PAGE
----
Under Heaven

36 thoughts on “Under Heaven

  1. Excellent! At age 62, retired and full time traveler-I keep saying we have all the time in the world to do what we want. But there is never enough time! This was so good-I have to rethink our “time!”

    1. This (the 60’s) is when time becomes something ton tussle with, isn’t it? I am trying hard to become both a planner and an appreciators-savored… It’s hard work for me! Thanks, Debbie!


      1. Very sandwiched as we had first grandchild at 60, just welcomed our second and watching step dad battling terminal cancer with only months to live….tough times but the best times!

      2. Oh, Debbie! Definitely sandwiched! An honor to be present, but it’s hard, hard work, isn’t it? And of curse, we want to be vibrant presences in our grandchildren’s lives, too… Definitely a wonderful challenge…

  2. This is a lovely post. “Our seventies,” said an elderly writer, “are a time to be *in earnest.* She’s right, of course, but the tragedy is, about forty percent of us are robbed by aging and disease of the very faculties that would allow us to be “in earnest.” That why our earnestness must start even earlier, in our forties and fifties and sixties, so that what we do may be decided upon with clarity and performed with determination and grace.

    One day at work, one of my salesmen, Patrick, sent me out to the shop floor to talk with Vincent, our foreman, to see about getting one of Patrick’s orders to the customer. Patrick and Vincent had been having a dispute and they didn’t want to talk to each other, so Patrick sent me out to act as a go-between. Fine. I tell Vincent what has to be done, and he blows me off: “I don’t have time for this!” he snapped. I thought to myself, “Vincent, this is an order for one of our customers–one of *your* customers. If you don’t have time for *this*, what *do* you have time for?”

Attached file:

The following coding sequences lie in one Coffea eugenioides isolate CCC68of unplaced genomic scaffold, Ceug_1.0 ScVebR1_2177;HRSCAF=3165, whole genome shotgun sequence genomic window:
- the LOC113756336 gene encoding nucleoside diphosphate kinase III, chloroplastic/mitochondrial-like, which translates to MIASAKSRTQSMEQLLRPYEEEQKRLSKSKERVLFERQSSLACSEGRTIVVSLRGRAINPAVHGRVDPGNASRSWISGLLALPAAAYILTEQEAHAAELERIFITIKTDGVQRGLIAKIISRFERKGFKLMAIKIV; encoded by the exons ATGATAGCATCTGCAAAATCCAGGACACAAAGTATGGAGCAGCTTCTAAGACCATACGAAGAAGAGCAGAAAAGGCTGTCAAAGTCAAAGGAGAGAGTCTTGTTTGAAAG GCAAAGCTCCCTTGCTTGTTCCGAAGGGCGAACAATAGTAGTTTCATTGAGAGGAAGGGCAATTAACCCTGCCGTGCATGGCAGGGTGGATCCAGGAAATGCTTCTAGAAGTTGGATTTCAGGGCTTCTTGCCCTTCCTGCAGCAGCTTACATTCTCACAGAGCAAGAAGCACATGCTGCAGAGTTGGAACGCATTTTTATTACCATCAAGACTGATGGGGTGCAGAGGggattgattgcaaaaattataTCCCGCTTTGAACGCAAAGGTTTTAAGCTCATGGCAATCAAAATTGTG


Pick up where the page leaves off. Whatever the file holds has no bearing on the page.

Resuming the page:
I ask myself and I ask you, in regard to all the things that we *know* are important, “If you don’t have time for *this,* what *do* you have time for?

    1. John, that goes right to the point; so aptly put. Time to burn away all the distracting, self-interested nonsense, and deal with what’s really important. The story of your colleagues is a wonderful example; thank you!

  3. Thank you for this post my dear Pam, I will forever remember what your boss said that time is all we’ve got and we have to use it to the full although same as you I feel there is never enough time. I hope that I will come to the point where I will be able to reach the age of 60 and remember wonderful moments. I am pretty sure you have used your time to the best you have and I hope your boy Jim will enjoy his life and you will always be there. Please send my regard, hugs, kisses, love and prayer to dear Kim.
    P.S. I think I am always a crone even at a young age. lol 🙂
    God bless to all of you – always with love from this side of my world and I am always dreaming of the time where we all have the time in the world. 🙂

    1. Shine, Thank you for this lovely response–so nice to find on an early Sunday morning! I will give Kim your best–she will appreciate that! I appreciate you and your thoughtful, positive posts. Blessings to you and yours!


      PS–We like to say some people, even at a very young age, are ‘old souls’— with a wisdom that comes from somehwere besides years. I think that’s what you must be!